Early in Their Eyes Were Watching God,” Janie’s grandmother tells her that Black women are the mules of the world. From everything she’s seen and lived, Black women exist at the lowest level. Any load no one else wants to carry is handed off to the Black woman — white men give the load to Black men, and Black men pass it off to Black women (you’ll notice who has no burdens in this scenario). She tells this to Janie for any number of reasons, not least of which is letting her grandchild know where she stands in the hierarchy so she can be prepared for life, so that she’ll understand her place.
And, of course, there is Malcolm X’s statement: “The most disrespected person in America is the Black woman. The most unprotected person in America is the Black woman. The most neglected person in America is the Black woman.”
Zora Neale Hurston’s character in 1937 and Malcolm X in 1962 were seeing the exact same thing. The world hasn’t changed all that much since either of those times.
Yes, that’s an exaggeration. It’s also true.
Oprah Winfrey, a singularly powerful and wealthy woman, is racially profiled in a clothing store, told she can’t afford the expensive accessories that are on display.
J. Marion Sims conducted medical experiments on enslaved Black women without their consent and without anesthesia, believing that Black women couldn’t feel pain. And in 2020, half of this country’s white med school students believe Black people have thicker skin and don’t feel pain as acutely as white people.
Britney Griner, an Olympic champion and professional basketball player is currently imprisoned, being used as a pawn in a political conflict and her plight gets little to no coverage in the media.
In 2019 a Black woman in Chicago is dragged naked from her bed when police raid her apartment. She isn’t allowed to put on clothes, but is handcuffed, naked, and left standing exposed as numerous officers search her apartment … which is across the street and down the block from the apartment of the person they were searching for.
Serena Williams, one of the greatest athletes of all time, is dismissed when she is in physical distress after giving birth to her daughter.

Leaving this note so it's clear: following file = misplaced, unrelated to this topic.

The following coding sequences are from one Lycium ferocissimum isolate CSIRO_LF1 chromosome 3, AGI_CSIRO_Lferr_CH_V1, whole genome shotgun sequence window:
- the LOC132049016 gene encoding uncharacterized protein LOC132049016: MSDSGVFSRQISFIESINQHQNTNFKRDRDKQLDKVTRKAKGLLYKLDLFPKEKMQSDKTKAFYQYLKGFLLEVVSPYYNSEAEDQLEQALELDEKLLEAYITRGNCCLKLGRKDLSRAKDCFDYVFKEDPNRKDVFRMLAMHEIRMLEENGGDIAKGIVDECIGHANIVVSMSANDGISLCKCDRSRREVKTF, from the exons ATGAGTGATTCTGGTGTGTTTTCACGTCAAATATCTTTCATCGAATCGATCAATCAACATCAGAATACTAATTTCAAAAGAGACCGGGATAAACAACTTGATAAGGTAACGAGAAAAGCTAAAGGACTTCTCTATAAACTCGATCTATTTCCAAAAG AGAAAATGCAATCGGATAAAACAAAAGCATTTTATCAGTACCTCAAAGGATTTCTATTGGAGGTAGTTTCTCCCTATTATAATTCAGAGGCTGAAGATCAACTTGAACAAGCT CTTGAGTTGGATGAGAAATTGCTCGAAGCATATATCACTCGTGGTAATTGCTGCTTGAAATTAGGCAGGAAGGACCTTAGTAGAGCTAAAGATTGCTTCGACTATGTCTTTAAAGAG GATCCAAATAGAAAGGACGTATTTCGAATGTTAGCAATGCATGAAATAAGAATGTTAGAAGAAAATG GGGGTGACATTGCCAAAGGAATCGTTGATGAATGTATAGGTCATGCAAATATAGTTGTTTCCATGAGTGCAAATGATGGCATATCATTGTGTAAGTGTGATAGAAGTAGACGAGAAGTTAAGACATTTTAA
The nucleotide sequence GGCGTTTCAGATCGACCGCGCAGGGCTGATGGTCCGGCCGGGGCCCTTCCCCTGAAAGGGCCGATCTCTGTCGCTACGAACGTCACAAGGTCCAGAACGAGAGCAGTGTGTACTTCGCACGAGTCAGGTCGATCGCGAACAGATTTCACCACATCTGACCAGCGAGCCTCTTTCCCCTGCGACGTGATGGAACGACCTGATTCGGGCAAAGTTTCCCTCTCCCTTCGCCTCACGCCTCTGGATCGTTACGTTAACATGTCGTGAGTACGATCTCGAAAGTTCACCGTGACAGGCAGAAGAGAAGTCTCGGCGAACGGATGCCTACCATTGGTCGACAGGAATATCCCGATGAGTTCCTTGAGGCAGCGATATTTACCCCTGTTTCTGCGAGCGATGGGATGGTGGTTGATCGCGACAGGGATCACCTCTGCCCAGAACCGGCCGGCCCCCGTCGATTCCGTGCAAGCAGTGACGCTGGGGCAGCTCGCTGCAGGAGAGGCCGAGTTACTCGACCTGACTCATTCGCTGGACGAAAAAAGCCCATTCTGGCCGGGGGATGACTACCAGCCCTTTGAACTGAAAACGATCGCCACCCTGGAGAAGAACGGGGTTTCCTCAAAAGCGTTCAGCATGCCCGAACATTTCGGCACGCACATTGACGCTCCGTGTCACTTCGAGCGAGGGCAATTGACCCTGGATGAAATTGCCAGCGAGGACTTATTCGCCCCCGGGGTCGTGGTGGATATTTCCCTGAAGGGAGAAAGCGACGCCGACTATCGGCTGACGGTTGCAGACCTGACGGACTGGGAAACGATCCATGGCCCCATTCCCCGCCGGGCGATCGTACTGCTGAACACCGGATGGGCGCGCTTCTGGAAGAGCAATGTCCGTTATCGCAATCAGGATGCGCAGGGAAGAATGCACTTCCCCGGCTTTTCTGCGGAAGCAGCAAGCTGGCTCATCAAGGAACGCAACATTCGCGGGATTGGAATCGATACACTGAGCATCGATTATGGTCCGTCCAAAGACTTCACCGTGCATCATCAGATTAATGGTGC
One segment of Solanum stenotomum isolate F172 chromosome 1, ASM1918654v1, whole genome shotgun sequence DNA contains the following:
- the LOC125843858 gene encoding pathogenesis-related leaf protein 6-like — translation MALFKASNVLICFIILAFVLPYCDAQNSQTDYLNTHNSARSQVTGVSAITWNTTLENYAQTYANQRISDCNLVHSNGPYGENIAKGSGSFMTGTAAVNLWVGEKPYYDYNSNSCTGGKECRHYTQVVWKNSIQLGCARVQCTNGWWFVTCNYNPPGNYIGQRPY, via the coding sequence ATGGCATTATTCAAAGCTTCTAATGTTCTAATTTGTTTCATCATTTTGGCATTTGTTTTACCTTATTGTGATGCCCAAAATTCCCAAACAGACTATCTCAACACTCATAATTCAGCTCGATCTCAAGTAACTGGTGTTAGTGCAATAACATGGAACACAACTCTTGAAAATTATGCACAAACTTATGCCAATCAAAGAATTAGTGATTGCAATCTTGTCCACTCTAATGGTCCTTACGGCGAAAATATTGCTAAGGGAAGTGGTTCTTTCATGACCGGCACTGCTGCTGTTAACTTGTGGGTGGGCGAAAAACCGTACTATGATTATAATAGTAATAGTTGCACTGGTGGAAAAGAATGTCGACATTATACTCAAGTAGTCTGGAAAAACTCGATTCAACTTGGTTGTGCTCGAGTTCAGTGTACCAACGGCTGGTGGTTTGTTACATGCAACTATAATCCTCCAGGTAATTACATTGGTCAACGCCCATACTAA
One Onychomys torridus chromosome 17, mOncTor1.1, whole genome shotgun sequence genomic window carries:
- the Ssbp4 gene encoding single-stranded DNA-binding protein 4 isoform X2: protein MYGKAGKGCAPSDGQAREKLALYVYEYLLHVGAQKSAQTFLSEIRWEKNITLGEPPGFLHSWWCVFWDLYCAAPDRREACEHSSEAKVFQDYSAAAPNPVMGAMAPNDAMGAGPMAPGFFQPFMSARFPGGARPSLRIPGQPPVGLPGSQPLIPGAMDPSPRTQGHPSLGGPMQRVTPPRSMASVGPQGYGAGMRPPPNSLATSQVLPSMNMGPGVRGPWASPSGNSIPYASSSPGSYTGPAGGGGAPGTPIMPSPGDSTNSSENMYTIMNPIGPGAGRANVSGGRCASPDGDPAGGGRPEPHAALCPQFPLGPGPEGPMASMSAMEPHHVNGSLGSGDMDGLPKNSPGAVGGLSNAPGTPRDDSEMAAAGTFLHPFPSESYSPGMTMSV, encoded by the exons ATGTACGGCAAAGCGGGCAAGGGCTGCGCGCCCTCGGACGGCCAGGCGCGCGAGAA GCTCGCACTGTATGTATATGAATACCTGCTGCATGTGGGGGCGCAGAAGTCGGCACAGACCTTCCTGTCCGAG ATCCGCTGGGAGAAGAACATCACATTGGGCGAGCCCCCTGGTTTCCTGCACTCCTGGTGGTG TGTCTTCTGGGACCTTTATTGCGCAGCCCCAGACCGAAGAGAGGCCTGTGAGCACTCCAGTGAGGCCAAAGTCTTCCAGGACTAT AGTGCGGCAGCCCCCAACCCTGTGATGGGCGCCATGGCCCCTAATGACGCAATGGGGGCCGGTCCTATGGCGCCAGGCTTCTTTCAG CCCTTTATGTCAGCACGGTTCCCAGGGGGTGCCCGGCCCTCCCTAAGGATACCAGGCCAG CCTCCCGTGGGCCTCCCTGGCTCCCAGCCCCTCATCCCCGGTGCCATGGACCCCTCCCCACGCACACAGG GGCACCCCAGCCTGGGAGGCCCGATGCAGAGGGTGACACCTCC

Police officers in Arlington, Texas put their guns to the head of a young Black woman they say “fits the description” of the older Black man they are looking for. And when they determine that she is, in fact, not that man and holster their weapons, they tell her the incident that could have ended in her death is a learning experience and threaten to arrest her when she responds to their treatment with anger.
A first-grade teacher stands one of her black students in front of the class and cuts off her braid as punishment, and encourages the other students to make fun of her.
Sadly, this is a very short list pulled from an endless one.
Obviously, I’m still thinking about that “joke” at the Oscars. I saw many crazypants comments about it today. A lot of people are leaning hard into the belief that Chris Rock didn’t know about Jada Pinkett Smith’s alopecia. One person told me I would have no choice but to believe he didn’t know because — wait for it — Steve Harvey and his team didn’t know about the alopecia. What? Is Steve Harvey the Great and Powerful Oz of Black celebrities’ health conditions? And if he doesn’t know, no one knows? Um … but … tons of people knew, so how does Steve Harvey figure into this as an excuse for Chris Rock?
Besides, as I said last night, the alopecia isn’t actually the point. Yes, it makes Chris Rock’s joke skew to a different kind of meanness. But the joke was already plenty mean.
It’s still the misogynoir for me. A Black woman was mocked in front of an unfathomably large and majority-white audience. She was mocked about her hair, in front of white people, when it is the anti-Black racism of white people that created the reviling of Black people’s hair in general and Black women’s hair specifically. She was mocked in such a way that the white people watching wouldn’t know how significant an insult was being thrown at her, making her look unreasonable in her pained reaction.
And she has to keep navigating this very public mess because her husband’s reaction became the entire news cycle for two days (despite a month-old war and a Supreme Court spouse trying to overthrow the democratically-elected president of these United States).
I am not claiming there aren’t many, many things wrapped up in what happened Sunday night. Of course there are. We aren’t single-issue people and we don’t reach our 50s without having all kinds of baggage. So yes, there is a lot to unpack from that moment. But the willful insistence that Rock’s joke wasn’t all that bad and couldn’t possibly track back to the hatred of Black women’s hair is annoying af.
I’ll say it one more time for the folks who haven’t been paying attention: it’s never “just hair” when it’s Black hair, and that is emphatically true when it’s Black women’s hair. It’s okay with me if people don’t understand that. I don’t need them to understand, necessarily. I need them to listen to Black women. I need them to understand that this isn’t their area of expertise and maybe they could sit down and let other folks have the mic for a minute, folks who know what the hell they’re talking about.
Maybe folks could record it on their phones and play it on a loop as they go to sleep, make it a mantra: it’s not “just hair” when it’s Black hair, it’s not “just hair” when it’s Black hair, it’s not “just hair” when it’s Black hair, it’s not “just hair” when it’s Black hair, it’s not “just hair” when it’s Black hair, it’s not “just hair” when it’s Black hair.
It’s the 15th annual Slice of Life Story Challenge!
Head on over to Two Writing Teachers
and see what the rest of this year’s slicers are up to!